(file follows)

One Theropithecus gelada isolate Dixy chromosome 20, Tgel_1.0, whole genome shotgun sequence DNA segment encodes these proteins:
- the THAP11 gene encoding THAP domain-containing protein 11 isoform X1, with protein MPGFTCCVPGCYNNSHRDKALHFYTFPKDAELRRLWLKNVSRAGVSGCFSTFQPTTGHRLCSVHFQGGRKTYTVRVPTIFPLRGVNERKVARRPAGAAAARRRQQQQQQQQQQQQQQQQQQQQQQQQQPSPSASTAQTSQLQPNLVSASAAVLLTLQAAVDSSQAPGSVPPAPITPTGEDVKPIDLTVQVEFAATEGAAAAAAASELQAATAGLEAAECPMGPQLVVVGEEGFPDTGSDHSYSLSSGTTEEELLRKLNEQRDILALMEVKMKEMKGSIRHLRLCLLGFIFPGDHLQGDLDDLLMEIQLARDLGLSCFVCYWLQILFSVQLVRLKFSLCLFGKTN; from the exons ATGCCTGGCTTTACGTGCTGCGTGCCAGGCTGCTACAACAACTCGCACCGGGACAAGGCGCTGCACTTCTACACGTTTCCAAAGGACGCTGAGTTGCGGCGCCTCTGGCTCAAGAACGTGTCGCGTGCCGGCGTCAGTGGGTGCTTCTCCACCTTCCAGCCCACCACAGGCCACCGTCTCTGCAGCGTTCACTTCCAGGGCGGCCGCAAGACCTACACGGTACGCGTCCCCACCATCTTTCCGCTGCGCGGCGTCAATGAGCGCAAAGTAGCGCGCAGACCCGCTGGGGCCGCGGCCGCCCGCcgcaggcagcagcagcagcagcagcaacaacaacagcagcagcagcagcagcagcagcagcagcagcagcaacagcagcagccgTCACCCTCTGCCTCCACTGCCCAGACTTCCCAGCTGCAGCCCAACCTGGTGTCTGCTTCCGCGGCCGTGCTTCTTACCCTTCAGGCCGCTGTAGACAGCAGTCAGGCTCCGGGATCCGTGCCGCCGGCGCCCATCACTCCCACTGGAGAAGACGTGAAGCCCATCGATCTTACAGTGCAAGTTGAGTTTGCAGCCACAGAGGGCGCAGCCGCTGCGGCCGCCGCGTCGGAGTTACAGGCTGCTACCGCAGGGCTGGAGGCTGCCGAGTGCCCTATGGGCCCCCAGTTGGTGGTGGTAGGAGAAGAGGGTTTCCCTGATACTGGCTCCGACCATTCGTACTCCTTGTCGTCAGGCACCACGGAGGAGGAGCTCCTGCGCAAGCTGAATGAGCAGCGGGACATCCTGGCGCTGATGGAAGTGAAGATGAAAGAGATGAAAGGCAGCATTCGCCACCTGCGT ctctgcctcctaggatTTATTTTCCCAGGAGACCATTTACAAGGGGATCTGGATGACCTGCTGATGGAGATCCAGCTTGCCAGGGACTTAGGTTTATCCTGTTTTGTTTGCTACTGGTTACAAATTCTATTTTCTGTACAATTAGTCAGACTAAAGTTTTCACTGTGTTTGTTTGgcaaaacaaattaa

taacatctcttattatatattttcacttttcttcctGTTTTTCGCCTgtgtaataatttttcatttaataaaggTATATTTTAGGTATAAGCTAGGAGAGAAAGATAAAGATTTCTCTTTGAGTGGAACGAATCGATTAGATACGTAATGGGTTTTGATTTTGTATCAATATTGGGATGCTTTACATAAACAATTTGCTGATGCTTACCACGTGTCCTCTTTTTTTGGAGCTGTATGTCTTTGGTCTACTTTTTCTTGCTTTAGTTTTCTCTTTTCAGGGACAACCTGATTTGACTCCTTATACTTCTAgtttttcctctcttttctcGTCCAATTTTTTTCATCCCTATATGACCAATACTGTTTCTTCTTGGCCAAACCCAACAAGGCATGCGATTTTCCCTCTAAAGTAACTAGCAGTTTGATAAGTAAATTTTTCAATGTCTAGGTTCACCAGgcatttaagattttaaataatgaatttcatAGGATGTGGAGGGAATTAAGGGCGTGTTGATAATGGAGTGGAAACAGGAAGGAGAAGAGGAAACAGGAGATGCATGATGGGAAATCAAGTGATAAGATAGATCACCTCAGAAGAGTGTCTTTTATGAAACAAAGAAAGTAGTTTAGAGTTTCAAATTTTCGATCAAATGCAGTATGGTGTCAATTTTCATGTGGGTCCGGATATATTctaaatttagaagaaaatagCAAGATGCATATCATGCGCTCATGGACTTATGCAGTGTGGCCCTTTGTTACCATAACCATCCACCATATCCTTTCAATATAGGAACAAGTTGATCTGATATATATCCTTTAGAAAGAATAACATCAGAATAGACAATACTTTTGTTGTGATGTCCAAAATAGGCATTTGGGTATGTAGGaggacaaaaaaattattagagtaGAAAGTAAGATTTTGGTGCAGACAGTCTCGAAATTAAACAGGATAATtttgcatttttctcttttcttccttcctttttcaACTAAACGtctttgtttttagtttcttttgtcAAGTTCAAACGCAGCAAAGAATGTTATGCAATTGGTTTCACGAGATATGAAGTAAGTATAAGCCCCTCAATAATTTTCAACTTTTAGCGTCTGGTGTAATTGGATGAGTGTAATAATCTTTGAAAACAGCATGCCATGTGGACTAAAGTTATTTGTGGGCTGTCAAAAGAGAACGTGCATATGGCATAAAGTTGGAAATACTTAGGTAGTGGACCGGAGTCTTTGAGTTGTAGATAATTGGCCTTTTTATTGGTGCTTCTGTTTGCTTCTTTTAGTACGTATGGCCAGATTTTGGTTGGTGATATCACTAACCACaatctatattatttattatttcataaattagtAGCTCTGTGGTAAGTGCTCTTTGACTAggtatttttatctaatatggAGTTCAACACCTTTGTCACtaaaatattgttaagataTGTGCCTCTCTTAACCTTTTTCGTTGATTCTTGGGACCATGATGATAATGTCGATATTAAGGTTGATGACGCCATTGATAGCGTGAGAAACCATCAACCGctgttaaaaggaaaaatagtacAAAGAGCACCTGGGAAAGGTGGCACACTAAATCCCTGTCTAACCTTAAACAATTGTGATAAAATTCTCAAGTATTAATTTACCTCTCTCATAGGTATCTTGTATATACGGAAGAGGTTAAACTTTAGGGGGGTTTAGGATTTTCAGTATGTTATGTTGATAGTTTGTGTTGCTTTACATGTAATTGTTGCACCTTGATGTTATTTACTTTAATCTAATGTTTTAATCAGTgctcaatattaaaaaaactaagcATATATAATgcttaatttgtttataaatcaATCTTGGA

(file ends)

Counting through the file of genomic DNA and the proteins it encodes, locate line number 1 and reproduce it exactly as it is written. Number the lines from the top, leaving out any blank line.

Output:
One Theropithecus gelada isolate Dixy chromosome 20, Tgel_1.0, whole genome shotgun sequence DNA segment encodes these proteins: